In 1773, Phillis Wheatley became the first African American woman poet published, when her book of poetry, Poems on Various Subjects, Religious and Moral, was published in London.

Wheatley lived a life unique from the typical slave experience while the Wheatley family lived. Born in West Africa, Phillis, age 7, was sold into slavery, arriving in Boston that year. She was considered unsuitable for hard labor because she was a small child that wasn’t in the best of health. John and Susanna Wheatley purchased her for domestic help and named her after the ship she was brought to Boston on, the Phillis.

Phillis’s talent was recognized early. She was relieved of some, not all, of her domestic duties, in order to be educated along with the Wheatley children. Even after Phillis gained notoriety, her life was difficult. She left London soon after her publishing to tend to Susanna Wheatley who was chronically ill. Most of the Wheatley family died between 1774-78. Although she continued writing, Phillis was unable to sell and publish with the same ease on her own.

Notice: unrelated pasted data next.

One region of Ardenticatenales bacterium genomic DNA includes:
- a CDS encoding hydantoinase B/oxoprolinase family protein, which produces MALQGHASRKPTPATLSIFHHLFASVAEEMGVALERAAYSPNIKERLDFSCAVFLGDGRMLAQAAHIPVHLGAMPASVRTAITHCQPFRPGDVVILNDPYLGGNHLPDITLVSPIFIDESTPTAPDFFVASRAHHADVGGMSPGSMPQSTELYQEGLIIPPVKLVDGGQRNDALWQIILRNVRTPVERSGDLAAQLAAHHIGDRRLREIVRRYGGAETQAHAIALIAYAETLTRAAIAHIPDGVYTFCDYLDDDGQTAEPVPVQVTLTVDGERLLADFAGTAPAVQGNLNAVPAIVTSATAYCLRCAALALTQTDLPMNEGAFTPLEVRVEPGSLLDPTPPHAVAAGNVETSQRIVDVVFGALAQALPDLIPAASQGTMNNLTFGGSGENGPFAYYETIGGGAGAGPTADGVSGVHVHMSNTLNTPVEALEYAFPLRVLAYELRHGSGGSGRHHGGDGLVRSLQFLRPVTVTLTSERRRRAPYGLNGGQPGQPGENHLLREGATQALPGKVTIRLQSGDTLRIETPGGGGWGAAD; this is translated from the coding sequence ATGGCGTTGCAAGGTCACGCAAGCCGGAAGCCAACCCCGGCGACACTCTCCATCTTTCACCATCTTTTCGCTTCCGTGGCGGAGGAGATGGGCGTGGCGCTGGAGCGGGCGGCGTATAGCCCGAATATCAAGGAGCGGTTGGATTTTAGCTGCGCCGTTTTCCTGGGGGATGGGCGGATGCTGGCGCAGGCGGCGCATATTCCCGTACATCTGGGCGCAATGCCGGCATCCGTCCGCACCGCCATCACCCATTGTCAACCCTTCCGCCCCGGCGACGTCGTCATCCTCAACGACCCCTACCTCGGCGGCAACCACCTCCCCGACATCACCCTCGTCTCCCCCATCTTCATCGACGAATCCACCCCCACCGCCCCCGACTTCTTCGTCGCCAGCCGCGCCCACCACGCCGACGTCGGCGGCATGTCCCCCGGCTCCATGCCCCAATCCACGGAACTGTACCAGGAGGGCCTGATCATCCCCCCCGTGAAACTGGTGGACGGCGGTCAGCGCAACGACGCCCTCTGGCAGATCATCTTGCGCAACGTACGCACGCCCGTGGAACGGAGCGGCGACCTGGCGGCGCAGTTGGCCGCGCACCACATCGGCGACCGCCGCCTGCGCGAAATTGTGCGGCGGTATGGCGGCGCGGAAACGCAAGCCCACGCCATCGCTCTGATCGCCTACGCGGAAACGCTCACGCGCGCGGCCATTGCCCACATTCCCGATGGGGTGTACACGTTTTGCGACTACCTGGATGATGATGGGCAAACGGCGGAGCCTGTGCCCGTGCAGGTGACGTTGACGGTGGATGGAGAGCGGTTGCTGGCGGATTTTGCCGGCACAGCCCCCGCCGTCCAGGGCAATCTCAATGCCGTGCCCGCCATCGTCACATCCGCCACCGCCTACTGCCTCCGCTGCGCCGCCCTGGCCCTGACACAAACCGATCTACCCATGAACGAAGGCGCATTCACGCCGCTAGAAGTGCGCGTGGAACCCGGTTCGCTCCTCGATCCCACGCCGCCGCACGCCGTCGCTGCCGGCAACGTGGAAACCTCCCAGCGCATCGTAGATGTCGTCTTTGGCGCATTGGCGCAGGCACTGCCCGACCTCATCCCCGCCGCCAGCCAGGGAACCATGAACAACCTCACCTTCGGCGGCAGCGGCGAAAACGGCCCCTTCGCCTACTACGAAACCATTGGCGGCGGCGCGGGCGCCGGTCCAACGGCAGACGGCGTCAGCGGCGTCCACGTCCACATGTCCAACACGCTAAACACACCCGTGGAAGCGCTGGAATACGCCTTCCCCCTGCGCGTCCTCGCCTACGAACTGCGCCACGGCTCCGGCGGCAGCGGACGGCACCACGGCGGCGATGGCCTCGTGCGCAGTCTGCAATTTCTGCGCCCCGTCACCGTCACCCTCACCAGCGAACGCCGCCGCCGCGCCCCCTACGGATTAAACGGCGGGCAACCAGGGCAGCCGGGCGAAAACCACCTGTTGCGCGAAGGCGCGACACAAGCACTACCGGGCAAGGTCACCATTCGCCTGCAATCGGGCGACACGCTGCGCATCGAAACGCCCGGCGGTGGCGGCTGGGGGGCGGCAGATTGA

Phillis was known for incorporating biblical symbolism to comment on slavery. Although being manumitted, life was very difficult in the colonies for free black people. After marrying but falling into poverty, Phillis died on December 5, 1784 on the same day as one of her children. Much of her life is unknown between 1776 and her death. Over the past decade, scholars have uncovered writings and connections she had to 18th century abolitionists. Like so many before and after her, the impact and influence of her career was largely unseen during her life. Every day more information about her life and writings become known and her impact on Black and Women’s history grows.